For further information or to download the training manual and see training videos, go to the “GIS Applications” menu and then click on “LA County GIS Viewer”.
In the world of open source software, one fact is clear. Everyone has different opinions about which software they prefer. Newcomers to open source GIS software are often confused by a seemingly chaotic mix of software applications.
So where do we start learning?
For the newcomers, this is an introduction to a short series of blogs covering the most commonly known open source GIS applications for the desktop, plus a few key concepts. The software is free for anyone to install and is typically user-friendly to those already familiar with ESRI’s ArcGIS. The future topics are listed below.
Part 1: Defining Open – Not All Open Source Licenses are Alike
Part 2: GRASS (Geographic Resource Analysis Support System)
Part 3: gvSIG (Generalitat Valenciana, Sistema d’Informació Geogràfica)
Part 4: uDIG (User-friendly Desktop Internet GIS)
Part 5: Open JUMP (Open Java Unified Mapping Platform)
Part 6: QGIS (Quantum GIS)
Part 7: GDAL/OGR - (Geospatial Data Abstraction Library/OGR Simple Features Library)
Part 8: An Open Source Alternative to the File Geodatabase (Sort of)
Part 9: A Few Notes About Map Projections
Part 10: OSGEO, The Organization
Part 11: Why Learn About Open Source GIS?
In the spirit of The Cathedral and the Bazaar, think of this series as an introductory tour of your local open air market for open source GIS. If anyone has any ideas to contribute, please send me an email!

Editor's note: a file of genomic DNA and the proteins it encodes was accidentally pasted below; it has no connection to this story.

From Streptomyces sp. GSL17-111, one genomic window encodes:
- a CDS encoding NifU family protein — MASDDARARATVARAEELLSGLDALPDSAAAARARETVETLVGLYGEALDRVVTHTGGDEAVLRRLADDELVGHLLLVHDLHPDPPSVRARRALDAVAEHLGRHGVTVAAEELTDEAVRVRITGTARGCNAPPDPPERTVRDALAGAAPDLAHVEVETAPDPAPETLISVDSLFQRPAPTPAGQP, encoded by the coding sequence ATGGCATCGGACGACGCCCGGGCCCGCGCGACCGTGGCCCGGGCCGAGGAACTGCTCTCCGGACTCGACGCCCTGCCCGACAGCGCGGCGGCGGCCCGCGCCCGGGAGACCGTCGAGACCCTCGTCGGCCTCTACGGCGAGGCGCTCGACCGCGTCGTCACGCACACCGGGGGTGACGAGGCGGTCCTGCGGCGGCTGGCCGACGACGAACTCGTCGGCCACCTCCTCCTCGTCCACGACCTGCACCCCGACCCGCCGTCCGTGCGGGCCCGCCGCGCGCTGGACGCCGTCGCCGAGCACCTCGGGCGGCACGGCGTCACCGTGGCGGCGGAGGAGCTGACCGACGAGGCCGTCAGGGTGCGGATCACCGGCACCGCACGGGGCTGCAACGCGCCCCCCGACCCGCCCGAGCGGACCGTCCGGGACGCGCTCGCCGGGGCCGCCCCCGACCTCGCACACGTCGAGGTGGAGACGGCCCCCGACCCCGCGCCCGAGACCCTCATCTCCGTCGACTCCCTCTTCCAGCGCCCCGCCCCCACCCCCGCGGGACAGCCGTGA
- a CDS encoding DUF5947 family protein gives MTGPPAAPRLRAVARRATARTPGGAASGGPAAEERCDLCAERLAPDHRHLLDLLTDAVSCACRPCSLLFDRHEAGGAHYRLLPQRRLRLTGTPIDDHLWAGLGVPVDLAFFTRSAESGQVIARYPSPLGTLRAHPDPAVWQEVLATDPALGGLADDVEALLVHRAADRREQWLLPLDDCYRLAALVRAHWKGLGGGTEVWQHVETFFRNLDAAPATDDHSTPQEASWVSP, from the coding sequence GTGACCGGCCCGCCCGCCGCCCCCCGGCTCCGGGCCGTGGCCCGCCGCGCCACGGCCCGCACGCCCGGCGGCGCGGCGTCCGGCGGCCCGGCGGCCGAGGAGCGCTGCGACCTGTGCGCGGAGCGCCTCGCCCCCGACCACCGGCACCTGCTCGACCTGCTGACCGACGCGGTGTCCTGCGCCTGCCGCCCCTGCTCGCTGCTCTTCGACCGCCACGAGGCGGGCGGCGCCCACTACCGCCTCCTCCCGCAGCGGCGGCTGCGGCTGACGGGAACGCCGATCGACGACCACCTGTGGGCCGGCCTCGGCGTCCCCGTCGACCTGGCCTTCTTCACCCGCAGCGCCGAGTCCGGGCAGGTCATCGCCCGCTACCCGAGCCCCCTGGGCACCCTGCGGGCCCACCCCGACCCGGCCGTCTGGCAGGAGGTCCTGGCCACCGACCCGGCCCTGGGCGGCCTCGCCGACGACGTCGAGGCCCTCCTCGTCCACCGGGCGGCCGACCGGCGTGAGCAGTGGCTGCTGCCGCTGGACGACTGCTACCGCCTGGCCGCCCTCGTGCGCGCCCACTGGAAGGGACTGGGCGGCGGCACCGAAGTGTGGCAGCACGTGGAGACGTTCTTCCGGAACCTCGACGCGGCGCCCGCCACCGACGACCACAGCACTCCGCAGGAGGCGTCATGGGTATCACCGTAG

Next blog in two weeks…
I have completed working with Pictometry to make an important change to the parcels shown Pictometry Online. There is a new layer called Parcels (Streamed) which is coming directly from the County’s servers, and is updated weekly.
In the past, parcel data was uploaded to Pictometry and pre-rendered in a Web Mapping Service (WMS) – cached for speed.
The new parcel data is streamed from the County’s servers to POL through a Web Feature Service (WFS), and rendered locally.
You will most likely notice that the streamed layer is slower than the cached layer (especially upon initial load). For now I will maintain both layers, but the cached layer hasn’t been updated in about 6 months, so I believe that currency is more important that speed at this point.
There are two parcel layers at this time – try each one and determine which one you think works better for you.